Has 47 local history book  indexes online, encompassing over 25,000 names. 

http://users.rootsweb.com/~canab/index.html

http://www.genealogyforum.com/gfaol/internet/albertaGW.htm

http://listingsca.com/Alberta/Society/Genealogy/

http://www.islandnet.com/~cghl/region.php?cat=Alberta

http://www.rootsweb.ancestry.com/~canab/ethnic.html

http://www.feefhs.org/

http://users.rootsweb.com/~canab/lookups.html#Alberta


Alberta Telephone Directory

Information available
http://www.alberta.com

http://www.mytelus.com/phonebook/display.do

http://alberta.ca/home/directory.cfm

Canadian 411 
(does not include Provinces of Alberta and Saskatchewan)

www.infospace.com
 

This site has over 10 million listings, including postal codes, full addresses as well as name of Province and phone numbers 

http://canada411.sympatico.ca

411 info:
www.infobel.com

http://www.canada411.ca/
 

http://www.canada411.sympatico.ca/ 

http://www.eu-info.com/inter/World.asp?Country=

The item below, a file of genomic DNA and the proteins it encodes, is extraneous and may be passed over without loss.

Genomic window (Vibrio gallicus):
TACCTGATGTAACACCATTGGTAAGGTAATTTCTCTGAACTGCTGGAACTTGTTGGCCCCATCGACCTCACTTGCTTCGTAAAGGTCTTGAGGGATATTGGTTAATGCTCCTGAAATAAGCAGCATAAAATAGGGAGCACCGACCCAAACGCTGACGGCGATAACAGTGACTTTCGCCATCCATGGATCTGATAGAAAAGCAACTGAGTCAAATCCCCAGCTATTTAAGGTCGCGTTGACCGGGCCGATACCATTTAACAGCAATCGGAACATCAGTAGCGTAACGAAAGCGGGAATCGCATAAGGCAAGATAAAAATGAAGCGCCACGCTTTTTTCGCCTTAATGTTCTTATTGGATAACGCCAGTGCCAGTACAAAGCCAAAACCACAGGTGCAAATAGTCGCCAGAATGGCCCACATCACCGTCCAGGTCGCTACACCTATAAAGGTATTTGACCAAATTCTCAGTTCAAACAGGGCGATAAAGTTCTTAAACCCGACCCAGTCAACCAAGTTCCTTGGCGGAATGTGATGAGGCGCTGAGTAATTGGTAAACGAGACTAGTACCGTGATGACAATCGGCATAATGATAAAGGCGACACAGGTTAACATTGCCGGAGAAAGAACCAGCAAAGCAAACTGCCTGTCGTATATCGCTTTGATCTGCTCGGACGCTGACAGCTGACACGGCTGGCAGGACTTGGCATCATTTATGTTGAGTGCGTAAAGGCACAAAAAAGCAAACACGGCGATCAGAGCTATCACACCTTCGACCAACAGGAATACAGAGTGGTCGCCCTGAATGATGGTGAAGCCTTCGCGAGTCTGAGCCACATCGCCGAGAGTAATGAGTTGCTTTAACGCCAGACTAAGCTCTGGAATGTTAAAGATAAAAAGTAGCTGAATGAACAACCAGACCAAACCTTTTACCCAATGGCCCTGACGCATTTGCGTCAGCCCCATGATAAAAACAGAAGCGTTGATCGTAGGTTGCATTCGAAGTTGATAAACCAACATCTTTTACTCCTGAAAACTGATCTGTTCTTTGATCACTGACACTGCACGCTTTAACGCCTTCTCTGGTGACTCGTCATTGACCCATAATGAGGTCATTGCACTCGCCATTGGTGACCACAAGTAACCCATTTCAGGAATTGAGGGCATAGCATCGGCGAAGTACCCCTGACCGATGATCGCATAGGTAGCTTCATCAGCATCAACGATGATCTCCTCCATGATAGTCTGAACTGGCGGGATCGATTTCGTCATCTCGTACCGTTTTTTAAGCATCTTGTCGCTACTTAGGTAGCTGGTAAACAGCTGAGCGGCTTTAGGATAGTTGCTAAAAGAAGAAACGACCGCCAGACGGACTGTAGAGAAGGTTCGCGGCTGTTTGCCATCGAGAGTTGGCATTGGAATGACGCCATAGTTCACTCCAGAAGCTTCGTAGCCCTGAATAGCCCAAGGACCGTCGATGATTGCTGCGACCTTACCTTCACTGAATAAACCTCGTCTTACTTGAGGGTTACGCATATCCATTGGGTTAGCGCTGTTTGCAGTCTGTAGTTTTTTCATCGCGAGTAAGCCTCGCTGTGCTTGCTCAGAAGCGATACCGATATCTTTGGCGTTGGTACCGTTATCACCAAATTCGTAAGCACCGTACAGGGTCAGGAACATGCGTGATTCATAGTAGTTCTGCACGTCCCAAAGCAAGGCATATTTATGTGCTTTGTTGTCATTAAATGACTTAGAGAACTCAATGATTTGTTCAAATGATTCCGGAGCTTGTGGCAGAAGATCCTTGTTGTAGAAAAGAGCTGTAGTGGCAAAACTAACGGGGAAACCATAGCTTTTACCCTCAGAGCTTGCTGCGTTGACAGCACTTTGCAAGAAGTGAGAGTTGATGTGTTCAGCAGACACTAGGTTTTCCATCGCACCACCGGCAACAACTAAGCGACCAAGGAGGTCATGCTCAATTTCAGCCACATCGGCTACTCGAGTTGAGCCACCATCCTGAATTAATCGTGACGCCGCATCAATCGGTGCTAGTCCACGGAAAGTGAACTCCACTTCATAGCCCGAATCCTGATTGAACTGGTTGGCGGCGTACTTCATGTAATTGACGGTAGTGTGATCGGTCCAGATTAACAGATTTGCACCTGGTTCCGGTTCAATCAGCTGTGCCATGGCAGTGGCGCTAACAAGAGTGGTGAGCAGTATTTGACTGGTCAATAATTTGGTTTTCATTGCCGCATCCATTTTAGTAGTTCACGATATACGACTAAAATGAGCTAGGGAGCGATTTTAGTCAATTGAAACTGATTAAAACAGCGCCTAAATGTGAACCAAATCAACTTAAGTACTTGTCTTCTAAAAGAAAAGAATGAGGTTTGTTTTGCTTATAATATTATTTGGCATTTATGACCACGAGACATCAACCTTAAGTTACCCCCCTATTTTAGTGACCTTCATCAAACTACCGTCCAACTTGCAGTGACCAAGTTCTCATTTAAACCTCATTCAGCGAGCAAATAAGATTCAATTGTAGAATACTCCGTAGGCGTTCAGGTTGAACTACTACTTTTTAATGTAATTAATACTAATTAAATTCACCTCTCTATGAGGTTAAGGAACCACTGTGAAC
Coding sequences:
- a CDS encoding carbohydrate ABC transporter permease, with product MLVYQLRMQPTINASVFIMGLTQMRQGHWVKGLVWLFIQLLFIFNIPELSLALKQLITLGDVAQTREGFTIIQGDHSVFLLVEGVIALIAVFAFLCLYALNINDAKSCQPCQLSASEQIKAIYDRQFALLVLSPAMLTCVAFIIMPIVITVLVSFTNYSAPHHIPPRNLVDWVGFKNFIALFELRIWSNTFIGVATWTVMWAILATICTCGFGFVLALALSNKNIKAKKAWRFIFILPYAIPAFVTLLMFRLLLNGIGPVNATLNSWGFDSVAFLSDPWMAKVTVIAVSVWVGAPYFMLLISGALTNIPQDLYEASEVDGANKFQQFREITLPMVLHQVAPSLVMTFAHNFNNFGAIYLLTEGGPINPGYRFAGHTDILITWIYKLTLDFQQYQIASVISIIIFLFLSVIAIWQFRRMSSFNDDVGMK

(Add a name of a Country you wish to research i.e. Britain, etc.)


Jewish Community Centres

1607  90th Avenue SW, Calgary
http://www.calgaryjcc.com/


http://www.abheritage.ca/albertans/articles/jews_5.html

Edmonton
http://www.jewishvirtuallibrary.org/jsource/judaica/ejud_0002_0006_0_05561.html

http://www.jewishedmonton.org/index.aspx?page=1

Vancouver
http://www.jccgv.com/

http://www.jfgv.com/index.aspx?page=1


Jewish Family Service Calgary

http://www.jfsc.org/

http://www.jewishfamilyservicecalgary.org/


Sibbald

Located in south eastern Alberta, there was a Agricultural colony known as the Montefiore Colony 
http://www.jewishvirtuallibrary.org/jsource/judaica/ejud_0002_0001_0_00683.html

http://www.littlesynagogue.ca/PhotoArchive.htm

Map to Sibbald Synagogue
http://maps.yahoo.com/map?q1=1607-90%20Ave.%20SW%20ca&mag=5&ard=1#mvt=m&lat=37.271881&lon=-119.270233&mag=5&zoom=14&q1=1607-90%20Ave.%20SW%20ca


British Columbia